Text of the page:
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Bermudez about Mayo case: "UCI is reading the rules in its own manner."

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23.12.2007/ The Spanish cycling federation refuses to sanction Saunier Duval's Iban Mayo after the French lab in Chatenay-Malabry found epo in a second analysis of Mayo's B-sample. Earlier the laboratory of Ghent (Belgium) concluded that the results of the B-sample were inconclusive.  An Australian lab confirmed the conclusion of the lab in Ghent.

© Cyclingheroes
Iban Mayo at the Aubisque ( Cyclingheroes)

The bad news about the 'A 'sample was announced by Mayo's team, Saunier Duval: "Iban Mayo tested positive for epo following a test on July 24, which was a rest day on the Tour de France." The Spanish Cycling Federation opend a case against the 29 year old Spanish rider but closed the case after a laboratory in Ghent (Belgium) found that Mayo's B-sample was inconclusive. The lab had send its results to an Australian lab which confirmed the conclusion of the Belgian lab.

The International Cycling Federation (UCI) surprised many observers by demanding a new analysis of the B-sample, which is unprecendented. Until now a rider was free to ride if his first 'B' sample is not a clear positiv. The world body assigned the French lab in Chatenay-Malabry for a second test on the 'B' sample, the same lab had also examined Mayo's 'A' sample. The French lab confirmed the analysis of the 'A' sample and concluded that Mayo's 'B' sample was positive for epo.

The Spanish Cycling Federation reacted by saying that they won't open disciplinary proceedings against Iban Mayo. According to its secretary general, Eugenio Bermudez the lab in Ghent uses a different test than its French counterpart. The lab in Ghent produced a false epo positive a few years ago [The triathlete Rutger Bleke case]  and changed its methods, the Chatenay-Malabry lab is still using the old method which produced the false positive in Ghent. Bermudez told US newsagency Associated Press that he expects another clash with the UCI, as the Spanish federation didn't change its stance.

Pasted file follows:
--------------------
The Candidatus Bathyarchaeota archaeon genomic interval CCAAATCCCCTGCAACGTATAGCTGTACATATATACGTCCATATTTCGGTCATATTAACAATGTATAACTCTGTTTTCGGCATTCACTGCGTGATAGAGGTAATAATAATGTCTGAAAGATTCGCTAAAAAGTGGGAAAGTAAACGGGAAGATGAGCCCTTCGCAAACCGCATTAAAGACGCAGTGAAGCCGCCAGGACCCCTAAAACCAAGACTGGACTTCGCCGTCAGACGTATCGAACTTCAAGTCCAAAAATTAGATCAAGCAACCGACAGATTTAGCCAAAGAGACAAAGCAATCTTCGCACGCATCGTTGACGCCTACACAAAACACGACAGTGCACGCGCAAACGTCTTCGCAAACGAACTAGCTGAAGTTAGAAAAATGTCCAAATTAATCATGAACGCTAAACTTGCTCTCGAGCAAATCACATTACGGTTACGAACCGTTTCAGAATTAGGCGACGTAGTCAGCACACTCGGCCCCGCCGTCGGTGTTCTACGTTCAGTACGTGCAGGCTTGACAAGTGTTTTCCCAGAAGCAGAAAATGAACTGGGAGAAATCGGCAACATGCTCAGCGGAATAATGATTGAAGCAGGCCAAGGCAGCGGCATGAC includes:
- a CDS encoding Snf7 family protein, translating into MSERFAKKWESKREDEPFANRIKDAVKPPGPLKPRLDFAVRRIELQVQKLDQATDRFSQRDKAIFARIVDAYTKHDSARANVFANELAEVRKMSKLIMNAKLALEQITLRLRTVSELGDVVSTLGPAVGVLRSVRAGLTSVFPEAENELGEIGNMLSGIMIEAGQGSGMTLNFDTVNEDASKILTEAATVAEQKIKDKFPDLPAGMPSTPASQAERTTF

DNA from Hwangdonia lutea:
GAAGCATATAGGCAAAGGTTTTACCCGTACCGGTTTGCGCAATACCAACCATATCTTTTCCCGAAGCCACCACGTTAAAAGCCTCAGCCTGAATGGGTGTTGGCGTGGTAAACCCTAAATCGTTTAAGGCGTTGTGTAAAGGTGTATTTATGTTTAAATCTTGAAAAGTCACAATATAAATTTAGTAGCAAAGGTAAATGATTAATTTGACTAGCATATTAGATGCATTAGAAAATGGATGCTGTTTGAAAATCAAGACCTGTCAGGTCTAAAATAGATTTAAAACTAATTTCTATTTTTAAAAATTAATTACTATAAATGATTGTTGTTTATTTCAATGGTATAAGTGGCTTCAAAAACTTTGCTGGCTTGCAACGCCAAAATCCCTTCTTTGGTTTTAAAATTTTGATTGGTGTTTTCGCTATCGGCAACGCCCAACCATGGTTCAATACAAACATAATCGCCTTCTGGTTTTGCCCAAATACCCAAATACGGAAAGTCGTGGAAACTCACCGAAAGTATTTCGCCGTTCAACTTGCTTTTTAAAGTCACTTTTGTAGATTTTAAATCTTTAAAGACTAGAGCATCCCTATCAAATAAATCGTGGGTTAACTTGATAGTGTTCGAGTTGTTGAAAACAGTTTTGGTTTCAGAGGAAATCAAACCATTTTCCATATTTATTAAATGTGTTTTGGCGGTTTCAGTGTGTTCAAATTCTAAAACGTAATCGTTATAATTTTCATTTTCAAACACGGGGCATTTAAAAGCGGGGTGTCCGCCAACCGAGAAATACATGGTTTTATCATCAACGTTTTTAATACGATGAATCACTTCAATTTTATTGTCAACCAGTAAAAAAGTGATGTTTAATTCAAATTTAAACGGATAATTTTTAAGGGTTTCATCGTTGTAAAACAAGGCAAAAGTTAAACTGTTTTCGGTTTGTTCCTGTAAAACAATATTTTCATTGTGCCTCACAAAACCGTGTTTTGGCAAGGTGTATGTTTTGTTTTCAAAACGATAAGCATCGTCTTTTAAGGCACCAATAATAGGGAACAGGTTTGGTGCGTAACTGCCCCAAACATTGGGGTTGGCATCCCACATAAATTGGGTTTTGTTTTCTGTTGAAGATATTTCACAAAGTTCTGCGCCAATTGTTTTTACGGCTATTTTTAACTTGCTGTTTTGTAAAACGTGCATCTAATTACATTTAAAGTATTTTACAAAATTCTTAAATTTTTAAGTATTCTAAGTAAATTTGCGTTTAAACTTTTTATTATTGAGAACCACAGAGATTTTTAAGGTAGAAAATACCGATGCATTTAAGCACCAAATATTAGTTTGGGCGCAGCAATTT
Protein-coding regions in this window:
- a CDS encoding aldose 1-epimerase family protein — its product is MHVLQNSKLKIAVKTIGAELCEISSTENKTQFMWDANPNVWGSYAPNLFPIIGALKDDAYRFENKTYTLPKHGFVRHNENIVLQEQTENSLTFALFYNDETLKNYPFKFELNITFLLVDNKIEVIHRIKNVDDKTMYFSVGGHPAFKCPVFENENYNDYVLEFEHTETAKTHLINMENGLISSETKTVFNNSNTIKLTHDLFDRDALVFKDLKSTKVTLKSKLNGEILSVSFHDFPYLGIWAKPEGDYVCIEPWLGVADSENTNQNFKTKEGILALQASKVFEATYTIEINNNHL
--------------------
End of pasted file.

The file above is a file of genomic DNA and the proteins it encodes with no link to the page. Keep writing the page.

In a statement, issued on Friday the UCI said: "The UCI has thus requested the Spanish Federation to reopen disciplinary proceedings against Iban Mayo for this clear breach of the anti-doping regulations."

The UCI concluded: "The UCI has set a deadline for the Spanish Federation to take a position on this subject. In the event of its refusal to do so, the UCI will refer the case to the Court of Arbitration for Sport (CAS)."

"It's not voluntary but I expect [a confrontation] to come," Bernudez told  Associated Press. "If there was another manner of doing this we would prefer to do it that way but there doesn't seem to be any other route out of this."

"We won't voluntarily go to CAS but the federation is prepared to defend its rider, Bermudez said." 

The Spanish federation clashed with the UCI at CAS after the UCI attempted to prevent Spanish rider Alejandro Valverde from riding the road race World Championships. The Spanish Cycling Federation won that case and Valverde was allowed to start at the worlds.

"To satisfy people, what do we have to do? Change the laws? Kill each cyclist's career? There are laws for everyone: cyclists, politicians, the UCI... and if Mayo had tested positive on that same day he would have been sanctioned," Bermudez said. "But the UCI is reading the rules in its own manner, which just doesn't work for us."

"They wanted that second test because they are more interested in a result that works for them," Bermudez said.

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